1. Not finding help here? Sign up for a free 30min tutor trial with Chegg Tutors
    Dismiss Notice
Dismiss Notice
Join Physics Forums Today!
The friendliest, high quality science and math community on the planet! Everyone who loves science is here!

Kirchhoff's loop rule problem

  1. Apr 24, 2008 #1
    1. The problem statement, all variables and given/known data
    Read the image. I was always confused about this. Is Kirchhoff's loop rule here:

    [tex]-L\frac{dI}{dt}+IR = 0 [/tex]


    [tex] L\frac{dI}{dt}+IR = 0 [/tex]

    . Please explain your answer carefully.

    2. Relevant equations

    3. The attempt at a solution

    Attached Files:

  2. jcsd
  3. Apr 24, 2008 #2


    User Avatar

    Staff: Mentor

  4. Apr 24, 2008 #3
    Well what they do in the second link is use the given fact that the current is increasing to decide what the sign must be. But the same equation should hold whether the current is increasing or decreasing. How do you decide which of my equations to use without knowing whether the current is increasing or decreasing through the inductor?

    BTW, the do we know the current is decreasing here? Why?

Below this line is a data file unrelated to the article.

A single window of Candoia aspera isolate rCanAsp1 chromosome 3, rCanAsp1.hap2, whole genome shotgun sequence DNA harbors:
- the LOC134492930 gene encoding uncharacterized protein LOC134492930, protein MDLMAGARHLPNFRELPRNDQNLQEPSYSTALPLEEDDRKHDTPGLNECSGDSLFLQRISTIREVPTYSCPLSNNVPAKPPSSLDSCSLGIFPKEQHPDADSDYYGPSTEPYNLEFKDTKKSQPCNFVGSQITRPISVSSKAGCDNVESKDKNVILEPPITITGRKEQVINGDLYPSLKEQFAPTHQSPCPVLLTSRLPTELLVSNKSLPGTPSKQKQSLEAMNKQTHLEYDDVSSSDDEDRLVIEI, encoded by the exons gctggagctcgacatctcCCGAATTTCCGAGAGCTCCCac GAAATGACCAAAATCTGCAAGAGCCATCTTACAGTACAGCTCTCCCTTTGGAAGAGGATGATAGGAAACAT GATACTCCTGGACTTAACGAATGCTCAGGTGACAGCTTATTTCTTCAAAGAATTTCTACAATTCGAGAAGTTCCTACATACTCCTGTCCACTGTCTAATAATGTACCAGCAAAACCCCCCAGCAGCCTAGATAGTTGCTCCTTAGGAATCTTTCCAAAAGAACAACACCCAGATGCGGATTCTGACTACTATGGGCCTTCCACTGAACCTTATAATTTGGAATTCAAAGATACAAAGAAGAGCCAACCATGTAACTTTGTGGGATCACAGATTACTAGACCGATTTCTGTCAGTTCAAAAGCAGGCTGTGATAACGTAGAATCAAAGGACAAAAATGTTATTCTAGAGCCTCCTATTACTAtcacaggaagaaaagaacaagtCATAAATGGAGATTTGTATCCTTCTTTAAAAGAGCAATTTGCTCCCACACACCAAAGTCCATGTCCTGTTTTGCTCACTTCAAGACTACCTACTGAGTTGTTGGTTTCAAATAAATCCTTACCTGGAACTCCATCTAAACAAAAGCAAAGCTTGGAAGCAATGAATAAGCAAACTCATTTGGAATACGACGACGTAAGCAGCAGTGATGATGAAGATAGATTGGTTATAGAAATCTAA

I don't mean to be rude, but can you help me with this specific example?
    Last edited: Apr 24, 2008
  5. Apr 25, 2008 #4


    User Avatar
    Science Advisor
    Homework Helper

    please show YOUR attempt to solve this first.

    explain YOUR thoughts carefully, then someone might help you.
  6. Apr 25, 2008 #5
    say we go clockwise around the smaller loop starting from S and record the voltage changes as we go around. How do we get the sign of the first voltage change?
  7. Apr 25, 2008 #6


    User Avatar

    Staff: Mentor

    The battery establishes an initial potential. When the switch has been set for a long time, it means that it has reached a steady-state situation, i.e. the current is constant, which means di(t)/dt = ?

    However there is a current and stored energy in the inductor. There is also a voltage drop across the resistor, and only across the inductor when current is changing.

    If the battery is by passed, i.e. short-circuited, what then happens to the current?
Know someone interested in this topic? Share this thread via Reddit, Google+, Twitter, or Facebook

Have something to add?

Similar Discussions: Kirchhoff's loop rule problem
  1. Kirchhoff's rules (Replies: 1)

  2. Kirchoff's Loop Rule (Replies: 8)

  3. Korkhoff's loop rule (Replies: 1)